By: Srinivasan K. Rangachary
On May 25, Indian skies opened up to domestic flights, signaling the steady return to “normal” activities. Almost as if on cue, India entered the top 10 list of countries in terms of confirmed positive cases of Covid-19. It is entirely “normal” for infections to rise as economic activity picks up. India, with 138,845 confirmed cases, replaced Iran with 135,701 cases at No 10. There is no reason why by end-June or mid-July we will not be in the Top 3. No 3 right now is Brazil with 363,211. We should be concerned, but not spooked. It is “normal” for a country with the second largest population in the world, and soon to become No 1 (China is just 60 million people ahead of us), to have high absolute numbers in Covid-19. Instead, what we have currently is about 2.5 per cent of the world’s cases, when we have 17 per cent of the population. One can quibble and point out that we are testing too little (but we are nearing three million tests), or that asymptomatic cases are four times as many as the symptomatic ones. But even if you assume that our actual infection levels are five times the current number, we would still be doing okay compared to our size. What should spook us is our alarmism. The rising headline number of infections matters less than our preparedness to handle those numbers. We should expect a big spike in the coming weeks for three reasons: the decision to revive economic activity bit by bit; the steady stream of migrants now returning to their regional homes; and lockdown fatigue, which makes us more willing to take risks with the preventive safeguards prescribed. The abandonment of caution is our biggest risk as we open up and leave our homes. The hand-washing, mask-wearing and physical distancing routines that we have tried to maintain so far will become unsustainable as we return to normality and go back to our workplaces, travel by bus, train and air, bring back domestic help to our homes, and start jogging in the park. Keeping 1.38 billion people cooped up in their homes was always going to be an impossible task after the initial weeks of novelty.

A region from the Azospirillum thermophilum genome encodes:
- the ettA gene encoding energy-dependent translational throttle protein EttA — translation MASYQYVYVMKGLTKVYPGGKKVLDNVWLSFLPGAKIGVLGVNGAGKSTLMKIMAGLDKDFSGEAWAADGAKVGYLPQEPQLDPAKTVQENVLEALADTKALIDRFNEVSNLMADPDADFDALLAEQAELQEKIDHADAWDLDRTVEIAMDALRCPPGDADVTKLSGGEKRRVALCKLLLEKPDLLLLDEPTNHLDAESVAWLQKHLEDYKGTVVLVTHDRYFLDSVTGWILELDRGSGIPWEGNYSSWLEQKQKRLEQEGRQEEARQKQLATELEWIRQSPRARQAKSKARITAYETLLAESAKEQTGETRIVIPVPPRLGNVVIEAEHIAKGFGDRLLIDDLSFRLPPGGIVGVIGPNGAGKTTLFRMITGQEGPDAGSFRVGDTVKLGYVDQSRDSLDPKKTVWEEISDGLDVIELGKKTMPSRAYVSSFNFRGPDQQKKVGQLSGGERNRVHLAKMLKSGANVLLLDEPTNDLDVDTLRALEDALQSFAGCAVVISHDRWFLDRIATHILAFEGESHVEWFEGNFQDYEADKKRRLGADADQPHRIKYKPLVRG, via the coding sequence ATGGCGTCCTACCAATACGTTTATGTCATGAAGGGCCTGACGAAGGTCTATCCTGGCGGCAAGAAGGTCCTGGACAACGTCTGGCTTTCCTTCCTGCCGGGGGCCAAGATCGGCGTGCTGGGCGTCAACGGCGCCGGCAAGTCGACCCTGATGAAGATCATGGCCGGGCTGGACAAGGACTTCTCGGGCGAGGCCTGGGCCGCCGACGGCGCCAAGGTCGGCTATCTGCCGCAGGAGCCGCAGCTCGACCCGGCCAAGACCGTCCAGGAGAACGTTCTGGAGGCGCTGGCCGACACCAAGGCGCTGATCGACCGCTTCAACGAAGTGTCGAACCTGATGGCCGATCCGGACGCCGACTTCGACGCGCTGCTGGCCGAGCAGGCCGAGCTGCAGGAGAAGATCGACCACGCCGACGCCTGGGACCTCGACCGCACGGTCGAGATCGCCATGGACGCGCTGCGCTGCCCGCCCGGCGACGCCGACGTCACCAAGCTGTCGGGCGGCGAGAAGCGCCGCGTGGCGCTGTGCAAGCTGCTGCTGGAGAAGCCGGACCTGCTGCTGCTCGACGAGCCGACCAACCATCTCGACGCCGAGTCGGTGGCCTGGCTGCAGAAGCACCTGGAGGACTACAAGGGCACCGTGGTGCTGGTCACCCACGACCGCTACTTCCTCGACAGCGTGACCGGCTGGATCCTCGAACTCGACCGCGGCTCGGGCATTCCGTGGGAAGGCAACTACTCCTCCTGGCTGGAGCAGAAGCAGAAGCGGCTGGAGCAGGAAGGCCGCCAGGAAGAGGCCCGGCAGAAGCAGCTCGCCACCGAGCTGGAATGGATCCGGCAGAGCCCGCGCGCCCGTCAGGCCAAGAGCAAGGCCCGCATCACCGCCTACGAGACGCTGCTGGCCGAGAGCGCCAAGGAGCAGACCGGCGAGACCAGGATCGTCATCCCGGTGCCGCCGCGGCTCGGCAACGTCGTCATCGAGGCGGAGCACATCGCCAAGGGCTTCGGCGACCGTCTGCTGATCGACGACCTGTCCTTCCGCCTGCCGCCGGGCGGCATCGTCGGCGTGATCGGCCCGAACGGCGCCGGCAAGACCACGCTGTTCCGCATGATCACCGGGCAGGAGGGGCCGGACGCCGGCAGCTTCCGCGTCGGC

At the beginning of Lockdown 4.0 this is more than apparent. Every time a migrant train is announced, physical distancing goes out of the window as thousands push and pull to get a ticket. There is no kirana shop, liquor vendor, departmental store or food distribution camp where social distancing is maintained consistently. Masks are also coming off, and hand-washing routines are reducing as excess washing dries up the skin. This implies that we have to consistently drill the message that caution is even more important as people start moving about. Physical distancing may be tough to maintain for the poor and we Indians anyway follow what is called the “elbow push factor” where any queue where the physical space between one person and another is more than an elbow’s length will quickly be narrowed. This is because people behind us will press forward to force us to close the gap, or someone will cut into the queue thinking there isn’t one. “Do gaz ki doori” is a pipe dream, and possible only in public parks and under populated villages. The next priority should be a constant escalation of healthcare facilities for the next one year, as the Covid-19 numbers keep soaring before a vaccine is found. We have to make up for 70 years of under investment in public health, and this should be seen as an opportunity to refocus public and private investment towards low-cost healthcare. As long as our ability to handle Covid-19 and also the other diseases (tuberculosis, diabetes, heart disease, etc) stays ahead of our infections rate, we are fine. What should also worry us is that our cities are grossly underprepared to deal with a health crisis. Clearly, the business of eliminating slums and providing alternate housing for the poor in cities must take top priority, as also an expansion of public transport so that minimal physical distancing is maintained. Right now, public transport is packed to the gills. The rising numbers should not matter too much. What matters is whether we are ahead of those numbers in terms of our ability to handle the sick and infected. And have begun work to improve public housing and transport. INAV